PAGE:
Botanical Resources


Flora of Ireland


Threatened Plants



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R. Lloyd Praeger, Sc.D., D.Sc., M.R.I.A.
W.Tempest, Dundalgan Press, Dundalk, 1949


d. 1882
Andrew Leith Adams, M.A., belonged to a Scottish family. He became an army surgeon. Retiring in 1873, he was appointed Professor of Zoology in the Royal College of Science in Dublin, and in 1878 Professor of Natural History in Queen's College, Cork. He was elected F.R.S. in 1872. He early became interested in fossil mammals, and getting in touch with R. J. Ussher and G. H. Kinahan, published, partly in conjunction with them, a number of valuable papers on the Quaternary mammals of Ireland. His largest scientific work was his Monograph of the British Fossil Elephants (Paleontolog. Soc., 1877-81). Other books dealt with the natural history of India, Egypt, Malta and Canada.

Dict. Nat. Biogr., 1, 94. Quart. Journ. Geol. Soc., 49 (Proc.), 39.

"Migration of Birds" in Science for all ed. By Robert Brown FLS FRGS ca. late 1800s

b. 1872 (20/1/1872 – 9/2/1948)
John Adams is an Antrim man, born near Ballymena. He studied at Queen's College, Belfast, and St. John's College, Cambridge, taking the M.A. degree. In Dublin he held botanical teaching posts in the Royal College of Science for Ireland and elsewhere. He then went to Canada as Assistant Dominion Botanist, from which position he has now retired. He wrote A Student's Illustrated Irish Flora (1931) and several books on Canadian and general botany; also papers, published by the Royal Irish Academy, giving a census of Irish Algae, Lichens, and (with G. H. Pethybridge) Fungi; other papers, in the Irish Naturalist, dealt with the longevity of seeds, etc.

Who's Who. Personal knowledge.

N. H. Alcock was a Dublin man, and graduated (B.A., M.D.) with high honours in the University of his native city. He studied in Germany, taught in the Medical Schools of Manchester, Dublin, and elsewhere, and in 1911 was appointed to the Chair of Physiology in McGill University, Montreal, at which place he died. While in Ireland he did useful and interesting work in zoology, and alone or in collaboration with C. B. Moffat published in the Irish Naturalist a series of papers on the habits of native bats, which greatly extended our knowledge concerning these remarkable mammalia. Elsewhere appeared important papers on the nervous system.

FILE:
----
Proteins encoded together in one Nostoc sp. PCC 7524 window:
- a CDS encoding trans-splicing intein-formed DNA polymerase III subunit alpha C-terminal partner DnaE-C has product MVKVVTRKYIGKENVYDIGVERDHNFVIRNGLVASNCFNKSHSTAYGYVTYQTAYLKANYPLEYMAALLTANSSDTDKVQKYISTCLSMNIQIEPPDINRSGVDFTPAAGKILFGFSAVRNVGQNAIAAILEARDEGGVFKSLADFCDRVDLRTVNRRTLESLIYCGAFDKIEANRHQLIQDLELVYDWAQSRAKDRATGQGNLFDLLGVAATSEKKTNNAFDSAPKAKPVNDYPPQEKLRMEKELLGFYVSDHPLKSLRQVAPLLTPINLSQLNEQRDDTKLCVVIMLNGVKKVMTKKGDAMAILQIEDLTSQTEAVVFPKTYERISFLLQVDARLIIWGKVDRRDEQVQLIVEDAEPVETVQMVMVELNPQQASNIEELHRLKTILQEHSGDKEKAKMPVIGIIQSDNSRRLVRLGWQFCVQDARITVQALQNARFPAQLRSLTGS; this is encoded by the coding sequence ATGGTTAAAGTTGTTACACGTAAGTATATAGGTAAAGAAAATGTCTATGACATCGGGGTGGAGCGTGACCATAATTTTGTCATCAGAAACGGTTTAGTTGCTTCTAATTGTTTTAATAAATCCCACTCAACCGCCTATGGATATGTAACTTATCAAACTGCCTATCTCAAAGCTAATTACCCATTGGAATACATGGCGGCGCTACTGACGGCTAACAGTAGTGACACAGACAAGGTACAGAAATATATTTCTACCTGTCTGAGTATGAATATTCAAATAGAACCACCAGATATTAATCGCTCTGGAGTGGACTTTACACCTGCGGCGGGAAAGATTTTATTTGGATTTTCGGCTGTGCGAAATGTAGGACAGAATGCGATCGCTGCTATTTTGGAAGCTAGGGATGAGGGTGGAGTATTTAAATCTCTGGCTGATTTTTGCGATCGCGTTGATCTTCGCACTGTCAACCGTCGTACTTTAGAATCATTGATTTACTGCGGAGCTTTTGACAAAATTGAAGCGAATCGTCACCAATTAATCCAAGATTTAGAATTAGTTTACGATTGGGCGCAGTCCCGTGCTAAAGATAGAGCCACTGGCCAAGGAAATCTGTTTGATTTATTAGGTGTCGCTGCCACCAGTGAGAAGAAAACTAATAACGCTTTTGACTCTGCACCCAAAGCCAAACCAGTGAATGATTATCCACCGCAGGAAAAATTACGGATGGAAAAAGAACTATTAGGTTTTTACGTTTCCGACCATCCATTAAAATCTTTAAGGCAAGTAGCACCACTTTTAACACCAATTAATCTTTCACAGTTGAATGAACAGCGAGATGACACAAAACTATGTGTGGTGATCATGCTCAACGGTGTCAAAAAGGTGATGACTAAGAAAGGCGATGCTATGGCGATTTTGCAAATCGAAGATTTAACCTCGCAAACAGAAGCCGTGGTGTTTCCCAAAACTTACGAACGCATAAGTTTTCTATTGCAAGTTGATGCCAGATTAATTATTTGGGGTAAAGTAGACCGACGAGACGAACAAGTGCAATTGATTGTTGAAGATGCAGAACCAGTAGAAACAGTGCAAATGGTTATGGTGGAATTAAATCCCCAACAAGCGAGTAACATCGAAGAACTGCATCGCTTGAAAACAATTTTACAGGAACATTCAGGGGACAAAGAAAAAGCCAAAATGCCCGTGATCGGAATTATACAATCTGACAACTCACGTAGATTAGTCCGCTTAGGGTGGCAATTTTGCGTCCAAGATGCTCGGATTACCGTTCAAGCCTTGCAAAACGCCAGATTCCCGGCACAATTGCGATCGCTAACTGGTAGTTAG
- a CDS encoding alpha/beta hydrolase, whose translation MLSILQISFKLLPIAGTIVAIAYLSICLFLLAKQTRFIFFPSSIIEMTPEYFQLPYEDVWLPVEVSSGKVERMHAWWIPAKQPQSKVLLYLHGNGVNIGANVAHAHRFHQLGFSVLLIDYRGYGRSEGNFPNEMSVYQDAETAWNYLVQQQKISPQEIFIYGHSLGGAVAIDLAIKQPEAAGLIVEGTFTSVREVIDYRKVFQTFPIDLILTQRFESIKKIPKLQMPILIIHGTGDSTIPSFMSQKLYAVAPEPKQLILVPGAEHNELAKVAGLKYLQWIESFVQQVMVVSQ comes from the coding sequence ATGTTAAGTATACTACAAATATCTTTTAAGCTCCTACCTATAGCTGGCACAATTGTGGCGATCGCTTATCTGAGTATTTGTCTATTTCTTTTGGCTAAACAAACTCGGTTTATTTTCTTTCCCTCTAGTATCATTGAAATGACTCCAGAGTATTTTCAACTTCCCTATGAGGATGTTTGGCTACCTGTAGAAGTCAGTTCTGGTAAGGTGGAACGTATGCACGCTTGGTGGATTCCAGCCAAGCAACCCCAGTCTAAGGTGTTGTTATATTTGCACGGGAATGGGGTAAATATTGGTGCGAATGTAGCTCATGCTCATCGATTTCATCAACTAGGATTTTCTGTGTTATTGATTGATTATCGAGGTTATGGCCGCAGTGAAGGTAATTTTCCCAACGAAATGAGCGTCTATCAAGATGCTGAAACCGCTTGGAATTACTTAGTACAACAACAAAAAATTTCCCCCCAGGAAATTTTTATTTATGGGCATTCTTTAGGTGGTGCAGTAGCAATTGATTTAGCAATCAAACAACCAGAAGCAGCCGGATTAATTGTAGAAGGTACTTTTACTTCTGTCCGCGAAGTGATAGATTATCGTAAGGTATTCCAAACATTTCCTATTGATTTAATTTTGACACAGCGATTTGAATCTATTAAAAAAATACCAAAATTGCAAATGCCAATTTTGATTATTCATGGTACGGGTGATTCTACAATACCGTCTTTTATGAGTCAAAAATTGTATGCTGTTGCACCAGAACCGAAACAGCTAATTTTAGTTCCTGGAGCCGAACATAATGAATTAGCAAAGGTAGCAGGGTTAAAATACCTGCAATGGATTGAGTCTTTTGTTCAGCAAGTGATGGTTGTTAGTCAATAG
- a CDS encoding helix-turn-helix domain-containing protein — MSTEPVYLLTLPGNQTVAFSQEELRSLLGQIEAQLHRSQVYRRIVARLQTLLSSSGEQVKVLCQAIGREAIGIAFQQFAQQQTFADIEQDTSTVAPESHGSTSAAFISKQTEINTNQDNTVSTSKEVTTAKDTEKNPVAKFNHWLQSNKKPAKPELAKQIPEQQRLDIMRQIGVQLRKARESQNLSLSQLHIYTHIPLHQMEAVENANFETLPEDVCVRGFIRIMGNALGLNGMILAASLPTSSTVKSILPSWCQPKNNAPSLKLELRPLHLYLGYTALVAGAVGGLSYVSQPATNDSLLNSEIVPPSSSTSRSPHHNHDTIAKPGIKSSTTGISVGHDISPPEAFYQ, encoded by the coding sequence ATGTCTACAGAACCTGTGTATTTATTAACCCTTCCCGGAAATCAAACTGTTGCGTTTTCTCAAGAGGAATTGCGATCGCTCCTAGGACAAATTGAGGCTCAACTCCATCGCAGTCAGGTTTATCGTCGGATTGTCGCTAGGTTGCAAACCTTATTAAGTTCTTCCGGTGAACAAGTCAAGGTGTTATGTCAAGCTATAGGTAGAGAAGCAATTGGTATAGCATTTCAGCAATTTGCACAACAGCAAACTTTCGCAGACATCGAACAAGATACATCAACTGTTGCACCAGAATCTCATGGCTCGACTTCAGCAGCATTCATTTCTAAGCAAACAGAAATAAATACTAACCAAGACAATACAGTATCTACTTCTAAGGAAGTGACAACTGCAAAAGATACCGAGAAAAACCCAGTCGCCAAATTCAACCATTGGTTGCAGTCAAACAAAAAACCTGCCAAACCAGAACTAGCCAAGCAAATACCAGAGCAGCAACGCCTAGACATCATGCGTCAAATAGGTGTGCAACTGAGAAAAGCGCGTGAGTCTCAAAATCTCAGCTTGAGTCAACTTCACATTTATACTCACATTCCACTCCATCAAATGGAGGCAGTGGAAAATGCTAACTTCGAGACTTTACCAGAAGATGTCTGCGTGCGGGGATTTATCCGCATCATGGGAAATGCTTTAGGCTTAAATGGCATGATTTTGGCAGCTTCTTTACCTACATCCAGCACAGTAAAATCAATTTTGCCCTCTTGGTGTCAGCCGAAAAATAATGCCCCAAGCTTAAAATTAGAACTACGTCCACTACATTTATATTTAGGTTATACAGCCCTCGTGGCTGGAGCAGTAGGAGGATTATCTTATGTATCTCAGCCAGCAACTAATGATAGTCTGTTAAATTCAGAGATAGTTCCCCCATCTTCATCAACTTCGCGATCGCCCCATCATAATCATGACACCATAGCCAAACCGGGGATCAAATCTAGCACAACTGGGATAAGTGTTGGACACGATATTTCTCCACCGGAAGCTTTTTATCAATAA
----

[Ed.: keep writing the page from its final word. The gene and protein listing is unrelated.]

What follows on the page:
Irish Nat., 22, 144. Who was Who, 1897-1916. Personal Knowledge.

Alexander was a Cork-man, and a surgeon in the navy. He made a contribution "Fungi of Cloyne" to the Phytologist (4, 727), and collected a good deal in China and Loochoo. His name appears as "H.J.A." in Power's Botanists' Guide for the County of Cork and as "T. Anderson" in the Journal of Botany, 1848.

Britten & Boulger, ed. 2, 4.

d. ? 1909
Allin was born at Midleton, Co. Cork. He took the B.D. degree at Dublin University in 1859, and, entering the church, held curacies in turn in Counties Galway, Carlow and Cork between 1864 and 1877; subsequently he lived at Weston-super-Mare. Allin contributed notes on the plants mainly of County Cork to the Journal of Botany, 1871-1874, and in 1883 issued a little book The Flowering Plants and Ferns of the County Cork, published at Weston-super-Mare. His botanical contributions show that he was an active and accurate observer

Cybele Hibernica, ed. 2, xix. Britten & Boulger, ed. 2, 5.

G. J. Allman was born at Cork, educated at Belfast, and took his B.A. and M.D. degrees in Dublin in 1844. He turned from the Bar and from medicine to study natural science, and devoted his life to researches on marine invertebrates, notably the Coelenterata and Polyzoa; his papers and reports on these (as in the "Challenger" series) are of first importance, and especially his monographs on the gymnoblastic hydroids and on the fresh-water Polyzoa. He was appointed Professor of Botany in Dublin University in 1844, in succession to his father William Allman (q.v.) and in 1856 became Regius Professor of Natural History at Edinburgh, from which post he retired in 1870 to live at Weybridge, where he died. He was elected F.R.S. in 1854, and was President of the Linnean Society (1874-1881) and of the British Association (1879); he received the Cunningham Medal of the Royal Irish Academy in 1878.
He discovered the Spotted Slug of Kerry, Geomalacus maculosus, elsewhere found only in the IberianPeninsula.